What Recruitment Crisis?

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Ross Morrison McGill founded @TeacherToolkit in 2010, and today, he is one of the 'most followed educators'on social media in the world. In 2015, he was nominated as one of the '500 Most Influential People in Britain' by The Sunday Times as a result of...
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Is there really a recruitment crisis? Are the government aware of the real picture on the ground?

The DfE collect the school workforce census this term. In this post I explain the process and take a guess at why the data is collected now rather than at any other time of the academic year.

What is the Workforce Census?

The school workforce census is a statutory data collection that takes place each autumn. Schools must complete statutory censuses by law unless there’s a good reason not to. The census collects data on all teaching and support staff in regular employment, including those working for:

  • local authorities on central contracts
  • local-authority-maintained schools
  • academies
  • free schools, including studio schools and university technical colleges
  • pupil referral units

Local authorities are responsible for:

  • co-ordinating and approving the submission of census data from all their maintained schools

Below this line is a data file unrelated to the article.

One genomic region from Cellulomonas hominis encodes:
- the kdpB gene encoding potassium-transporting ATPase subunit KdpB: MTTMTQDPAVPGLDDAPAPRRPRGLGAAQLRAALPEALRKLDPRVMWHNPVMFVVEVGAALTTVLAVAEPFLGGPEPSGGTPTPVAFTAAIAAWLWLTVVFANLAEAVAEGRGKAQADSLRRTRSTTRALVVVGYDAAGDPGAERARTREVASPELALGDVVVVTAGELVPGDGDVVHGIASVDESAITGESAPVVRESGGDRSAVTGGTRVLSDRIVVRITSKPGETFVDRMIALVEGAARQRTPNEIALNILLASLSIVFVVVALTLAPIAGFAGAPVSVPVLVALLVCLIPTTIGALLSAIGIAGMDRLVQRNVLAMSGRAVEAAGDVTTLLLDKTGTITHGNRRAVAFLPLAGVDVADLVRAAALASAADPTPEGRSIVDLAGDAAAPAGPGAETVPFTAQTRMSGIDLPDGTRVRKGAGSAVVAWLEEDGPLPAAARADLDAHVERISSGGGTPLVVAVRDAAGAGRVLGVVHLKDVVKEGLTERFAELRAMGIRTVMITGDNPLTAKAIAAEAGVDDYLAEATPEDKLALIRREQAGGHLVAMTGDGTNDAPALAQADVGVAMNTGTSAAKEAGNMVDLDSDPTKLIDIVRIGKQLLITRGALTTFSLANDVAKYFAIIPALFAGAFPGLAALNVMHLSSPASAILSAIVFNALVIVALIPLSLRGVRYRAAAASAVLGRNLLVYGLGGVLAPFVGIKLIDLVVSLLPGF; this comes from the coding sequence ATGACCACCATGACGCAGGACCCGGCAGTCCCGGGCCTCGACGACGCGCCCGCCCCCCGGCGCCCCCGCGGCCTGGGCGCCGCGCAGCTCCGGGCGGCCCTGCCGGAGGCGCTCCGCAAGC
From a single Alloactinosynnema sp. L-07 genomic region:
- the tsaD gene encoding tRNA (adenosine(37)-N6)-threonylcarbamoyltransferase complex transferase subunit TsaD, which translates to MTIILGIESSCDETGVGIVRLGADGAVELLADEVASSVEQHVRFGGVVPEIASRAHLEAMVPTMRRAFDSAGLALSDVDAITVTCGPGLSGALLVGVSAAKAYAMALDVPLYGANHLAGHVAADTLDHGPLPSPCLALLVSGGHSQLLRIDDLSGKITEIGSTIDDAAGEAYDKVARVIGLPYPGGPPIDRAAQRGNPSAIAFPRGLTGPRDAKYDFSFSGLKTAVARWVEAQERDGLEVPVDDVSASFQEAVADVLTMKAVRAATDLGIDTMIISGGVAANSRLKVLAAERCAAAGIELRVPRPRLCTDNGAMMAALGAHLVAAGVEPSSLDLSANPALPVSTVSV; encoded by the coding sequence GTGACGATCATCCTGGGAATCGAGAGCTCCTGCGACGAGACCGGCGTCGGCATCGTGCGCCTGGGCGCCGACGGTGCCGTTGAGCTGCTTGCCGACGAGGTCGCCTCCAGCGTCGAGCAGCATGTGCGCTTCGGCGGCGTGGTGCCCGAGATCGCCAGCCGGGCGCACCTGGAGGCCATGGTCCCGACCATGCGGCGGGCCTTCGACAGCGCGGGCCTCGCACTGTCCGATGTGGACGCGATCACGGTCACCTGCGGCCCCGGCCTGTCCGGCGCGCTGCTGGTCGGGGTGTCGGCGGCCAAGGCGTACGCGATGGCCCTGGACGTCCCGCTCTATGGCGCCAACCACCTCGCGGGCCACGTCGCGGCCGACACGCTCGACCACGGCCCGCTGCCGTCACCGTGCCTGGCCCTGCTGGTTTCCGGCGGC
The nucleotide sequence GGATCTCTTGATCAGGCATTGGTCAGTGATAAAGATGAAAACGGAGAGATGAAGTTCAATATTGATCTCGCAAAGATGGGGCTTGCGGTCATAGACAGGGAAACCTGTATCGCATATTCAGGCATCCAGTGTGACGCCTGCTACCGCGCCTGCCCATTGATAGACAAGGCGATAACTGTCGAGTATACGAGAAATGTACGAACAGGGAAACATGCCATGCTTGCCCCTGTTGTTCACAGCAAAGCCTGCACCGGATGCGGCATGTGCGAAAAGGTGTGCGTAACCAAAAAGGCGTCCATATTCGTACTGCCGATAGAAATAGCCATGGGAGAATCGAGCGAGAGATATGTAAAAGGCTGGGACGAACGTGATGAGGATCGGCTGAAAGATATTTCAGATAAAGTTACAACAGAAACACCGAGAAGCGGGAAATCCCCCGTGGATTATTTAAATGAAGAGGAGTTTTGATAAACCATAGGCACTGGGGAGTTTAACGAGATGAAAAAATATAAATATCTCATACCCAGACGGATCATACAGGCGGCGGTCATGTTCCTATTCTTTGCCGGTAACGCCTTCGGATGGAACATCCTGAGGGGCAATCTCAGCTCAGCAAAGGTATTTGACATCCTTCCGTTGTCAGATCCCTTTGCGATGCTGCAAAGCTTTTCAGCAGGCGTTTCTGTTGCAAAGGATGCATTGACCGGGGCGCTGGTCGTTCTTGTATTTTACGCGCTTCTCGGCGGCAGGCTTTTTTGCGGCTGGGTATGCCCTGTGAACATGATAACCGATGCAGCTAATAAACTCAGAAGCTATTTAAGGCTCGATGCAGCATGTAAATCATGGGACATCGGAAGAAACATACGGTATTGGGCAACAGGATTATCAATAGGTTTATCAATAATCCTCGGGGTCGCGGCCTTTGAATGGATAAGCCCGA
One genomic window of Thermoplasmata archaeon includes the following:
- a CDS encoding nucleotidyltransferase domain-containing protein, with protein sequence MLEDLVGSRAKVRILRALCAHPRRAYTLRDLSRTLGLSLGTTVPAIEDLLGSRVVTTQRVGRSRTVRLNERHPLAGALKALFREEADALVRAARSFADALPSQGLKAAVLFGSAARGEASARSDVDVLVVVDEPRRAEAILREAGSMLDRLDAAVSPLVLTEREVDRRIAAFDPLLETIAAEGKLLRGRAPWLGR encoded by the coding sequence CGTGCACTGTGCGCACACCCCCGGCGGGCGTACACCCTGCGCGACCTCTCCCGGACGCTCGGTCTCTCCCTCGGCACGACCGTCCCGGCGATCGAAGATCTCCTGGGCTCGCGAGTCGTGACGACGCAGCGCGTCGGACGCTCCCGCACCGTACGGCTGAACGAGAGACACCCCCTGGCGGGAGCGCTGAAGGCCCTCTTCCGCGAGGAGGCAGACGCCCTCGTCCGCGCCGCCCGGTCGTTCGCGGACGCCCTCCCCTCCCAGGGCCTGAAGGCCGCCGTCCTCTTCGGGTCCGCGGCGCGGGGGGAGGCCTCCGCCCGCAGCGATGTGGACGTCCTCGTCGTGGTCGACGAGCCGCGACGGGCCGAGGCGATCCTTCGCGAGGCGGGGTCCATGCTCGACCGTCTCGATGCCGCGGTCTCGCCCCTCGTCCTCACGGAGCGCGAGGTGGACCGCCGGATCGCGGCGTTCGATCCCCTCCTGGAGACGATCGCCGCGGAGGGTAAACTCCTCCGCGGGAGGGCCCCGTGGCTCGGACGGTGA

• submitting data for centrally employed school staff

Academies are responsible for submitting and approving their own census data.

No Crisis?

Government officials may believe there may be NO recruitment and retention crisis. I will tell you why this may be the case; most vacancies are full at this time of year = no crisis.

What the workforce census does, is gather a picture of what staff are working in schools. What the data collection also asks for, is essentially the number of ‘current vacancies’ and unfilled positions in establishments. If they asked for this data in April or June, the picture would be very different! Schools would probably confirm that there is indeed a recruitment crisis; that the reality in almost every school, is the many will have unfilled vacancies if the census was collected at a later point in the academic year.

Here are the figures reported in 2014. A few 1,000 here or there across the UK, with numbers generally declining;

Screen Shot 2015-12-06 at 20.14.57

What school has all their vacancies filled in July or even in August each academic year? Or even at the start of a new academic term when vacancies have been unfilled; advertisements have been unsuccessful, or circumstances mean members of staff have had to move on to pastures new before the end of an academic year. Thankfully, despite our own issues, our school was on the last day of term in July 2015. This changed throughout August – due to various reasons – and left us with staffing vacancies in September.

Take a look at the figures reported from 2014.

Workforce Census

You see the real picture is this; ask schools about what vacancies they have after budgets, curriculum and staffing commitments have been made, and the chances are that vacancies will be few and far between. Ask schools for their data/vacancies at a time during the job-hunt season, or even after budgets are forecasted and allocated and schools will paint a very different picture!

Here are the Initial Teacher Training figures from 2014;

Workforce Census

Census Rationale:

So, why do the DfE collect the workforce census data at this time of year? Is this anything to do with targets or headline stories?